Tried to Switch to Fastmail

Posted by Matt Farmer on May 06, 2018 · 3 mins read

I made the attempt this weekend to switch to FastMail from Google for my custom domain. It lasted less than an hour. Here’s why.

By way of (brief) introduction, FastMail is a direct competitor to Google GSuite. It is great for folks who are privacy concious. Their plans are affordable, and their UI is slick. Included is an importer tool that will allow you to move all of your email from any IMAP-capable account (which includes Google) into your new FastMail account.

I came incredibly close to making the migration. I had MX records on my primary domain switched over, did some initial tests, and was beginning to switch over some of my secondary domains before I was stopped by an incoming email. This was an email that I wanted to save for later, but alas: I could not. Unlike Google Inbox and the “new” Gmail, I cannot snooze emails in FastMail and have them reappear in my inbox later on. My only options were to leave the email in my inbox or to send it to the archive. This single feature was my dealbreaker.

A few months back I attempted to switch away from Google’s interface and toward a desktop email client. I tried to use Airmail and Apple Mail. I realized pretty quickly that snoozing emails and having them reliably reappear in my inbox was an essential workflow for me. Without this work flow a lot of things get missed when I inevitably declare inbox bankrupcy. Both Apple Mail and Airmail offer or can be extended to offer that feature, but they didn’t work effectively unless the application was actively running on my machine. Given the frequency with which I would snooze something on my computer and need to see it on my phone later on, I couldn’t tolerate that limitation.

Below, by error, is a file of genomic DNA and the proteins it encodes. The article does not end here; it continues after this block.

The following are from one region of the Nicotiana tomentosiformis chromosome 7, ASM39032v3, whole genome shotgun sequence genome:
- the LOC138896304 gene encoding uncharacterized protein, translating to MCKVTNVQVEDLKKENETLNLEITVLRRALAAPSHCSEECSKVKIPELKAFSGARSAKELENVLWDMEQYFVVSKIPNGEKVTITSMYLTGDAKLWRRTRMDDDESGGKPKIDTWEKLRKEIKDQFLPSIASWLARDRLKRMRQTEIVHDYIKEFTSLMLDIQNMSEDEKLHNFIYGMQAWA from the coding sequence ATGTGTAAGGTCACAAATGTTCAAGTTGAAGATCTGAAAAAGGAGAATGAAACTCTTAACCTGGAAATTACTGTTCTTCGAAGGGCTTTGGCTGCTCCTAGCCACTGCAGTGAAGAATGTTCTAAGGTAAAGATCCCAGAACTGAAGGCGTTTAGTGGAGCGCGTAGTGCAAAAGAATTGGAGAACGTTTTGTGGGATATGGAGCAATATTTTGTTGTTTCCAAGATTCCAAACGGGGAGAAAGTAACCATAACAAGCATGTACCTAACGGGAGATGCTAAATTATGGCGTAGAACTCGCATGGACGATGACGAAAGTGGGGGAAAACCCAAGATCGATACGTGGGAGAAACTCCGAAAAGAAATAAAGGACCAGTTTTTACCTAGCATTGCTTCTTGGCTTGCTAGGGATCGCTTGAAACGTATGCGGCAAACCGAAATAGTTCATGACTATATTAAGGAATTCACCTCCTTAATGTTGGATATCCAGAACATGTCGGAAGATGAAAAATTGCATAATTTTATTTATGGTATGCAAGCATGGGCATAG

Therefore, for the moment, I’m locked into the Google life. However, the limited time I spent tinkering with FastMail looked interesting. There are other apps that provide the functionality I’m looking for (e.g. Newton), but the idea of a service that proxies my email through their servers makes me a bit leery… it doesn’t feel like that should be required to get the effect I’m looking for. Also, if I have to go through their servers to get an experience that makes sense, have I really gained much by not being in the Google ecosystem? (Especially given I’ll be paying an annual fee for the pleasure?)